Tens of thousands of farmers and their supporters warned on Wednesday they would bring Poland to a standstill, after violent clashes with police outside the country’s parliament in Warsaw.

The protesters had gathered at the prime minister’s office in the Polish capital, burning tyres and throwing firecrackers as they demanded a halt to cheap imports and environmental regulations they say harm their livelihoods.

They then marched towards parliament, where a Reuters witness saw police using batons, pepper spray, tear gas and stun grenades against demonstrators, while some protesters hurled rocks, cobblestones and firecrackers at the security forces.

“Due to physical aggression against police officers by some of the people protesting … it was necessary to use direct coercive measures,” Warsaw police wrote in a post on X.

Poland’s Interior Minister Marcin Kierwinski said in a post on X that “23 provocateurs have been detained”. Local media footage showed several protesters forcing their way onto parliamentary grounds, before being subdued by police.

Tomasz Obszanski, a farmers’ union leader and protest organiser, told Reuters that police began blocking protesters from leaving as the demonstration ended.

“Everything was peaceful, and suddenly the police came out of nowhere, there were loud bangs, the police started using (tear) gas and simply provoking people leaving the protest,” said Obszanski, leader of the NSZZ RI Solidarnosc union for individual farmers.

Farmers across the European Union have been calling for changes to restrictions placed on them by the bloc’s Green Deal plan to tackle climate change, and for the re-imposition of customs duties on imports of agricultural products from Ukraine that were waived after Russia’s invasion.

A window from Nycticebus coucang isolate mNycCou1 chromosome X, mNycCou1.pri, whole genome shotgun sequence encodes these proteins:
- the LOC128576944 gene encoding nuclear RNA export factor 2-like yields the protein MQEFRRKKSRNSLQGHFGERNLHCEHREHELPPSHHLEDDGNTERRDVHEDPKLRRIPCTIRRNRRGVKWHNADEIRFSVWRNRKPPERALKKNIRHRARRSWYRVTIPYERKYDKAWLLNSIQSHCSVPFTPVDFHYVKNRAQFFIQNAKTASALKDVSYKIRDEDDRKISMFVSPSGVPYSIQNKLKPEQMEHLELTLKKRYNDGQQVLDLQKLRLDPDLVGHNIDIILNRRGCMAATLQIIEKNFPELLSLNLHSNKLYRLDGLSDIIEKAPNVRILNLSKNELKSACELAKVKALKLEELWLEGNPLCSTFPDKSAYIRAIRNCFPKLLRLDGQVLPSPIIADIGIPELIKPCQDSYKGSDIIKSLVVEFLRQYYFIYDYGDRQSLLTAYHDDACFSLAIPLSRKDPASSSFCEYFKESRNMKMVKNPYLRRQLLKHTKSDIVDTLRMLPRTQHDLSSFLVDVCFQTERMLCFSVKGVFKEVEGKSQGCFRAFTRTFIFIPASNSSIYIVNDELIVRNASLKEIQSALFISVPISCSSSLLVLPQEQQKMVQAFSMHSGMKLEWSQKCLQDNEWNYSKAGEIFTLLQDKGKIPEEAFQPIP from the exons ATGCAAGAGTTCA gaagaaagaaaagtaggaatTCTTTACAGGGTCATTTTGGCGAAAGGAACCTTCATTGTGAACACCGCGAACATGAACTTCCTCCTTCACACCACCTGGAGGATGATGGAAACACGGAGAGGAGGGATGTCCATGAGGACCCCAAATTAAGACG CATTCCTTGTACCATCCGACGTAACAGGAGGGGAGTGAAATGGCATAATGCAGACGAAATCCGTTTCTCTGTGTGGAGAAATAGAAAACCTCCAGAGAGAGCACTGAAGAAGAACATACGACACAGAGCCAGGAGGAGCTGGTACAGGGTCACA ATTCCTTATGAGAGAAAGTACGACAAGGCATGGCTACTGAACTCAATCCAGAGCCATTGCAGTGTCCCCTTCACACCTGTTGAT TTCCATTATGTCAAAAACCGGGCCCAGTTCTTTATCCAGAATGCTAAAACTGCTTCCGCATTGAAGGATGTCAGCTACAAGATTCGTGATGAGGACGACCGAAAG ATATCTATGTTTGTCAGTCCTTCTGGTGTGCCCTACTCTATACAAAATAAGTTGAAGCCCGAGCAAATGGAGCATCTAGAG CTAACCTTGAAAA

Polish police's brute force
Police officers restrain a demonstrator during a farmers’ protest against the European Union’s Green Deal and imports of Ukrainian agricultural products, in Warsaw. (Photo: Reuters)

Obszanski said that the farmers were leaving Warsaw empty-handed after their request to meet with Polish Prime Minister Donald Tusk was turned down and warned of further measures.

“After what happened today, there will be a blockade of the entire country … Poland will come to a standstill, because a Polish farmer will not allow himself to be treated in such a way, to be batonned,” Obszanski said.

Tusk has invited farmers leaders for talks on Saturday.

Obszanski estimated the number of protesters was in the high tens of thousands, while Warsaw city officials said they numbered about 30,000.

The farmers, who were making good on their promise to return to Warsaw after thousands of them marched through the city a week earlier, have been backed by Poland’s biggest labour union, NSZZ Solidarnosc, as well as hunters and forestry workers.

Earlier some protesters burned a coffin bearing a sign that read “farmer, lived 20 years, killed by the Green Deal” in the street in front of Tusk’s office, blowing horns and holding Polish flags aloft before marching on parliament.

Television footage showed tractors on the outskirts of Warsaw being stopped from entering, while farmers blocked roads elsewhere in the country.

Tusk faces a delicate balancing act, seeking to address farmers’ concerns while also maintaining his staunch support for Kyiv in a year when it faces both local and European elections.

He has said that market disruptions were not only caused by imports from Ukraine, but also from Russia and its ally Belarus, and on Monday said Poland planned to ask the EU to ban imports of Russian and Belarusian agricultural products.

Published By:

Vadapalli Nithin Kumar

Published On:

Mar 7, 2024


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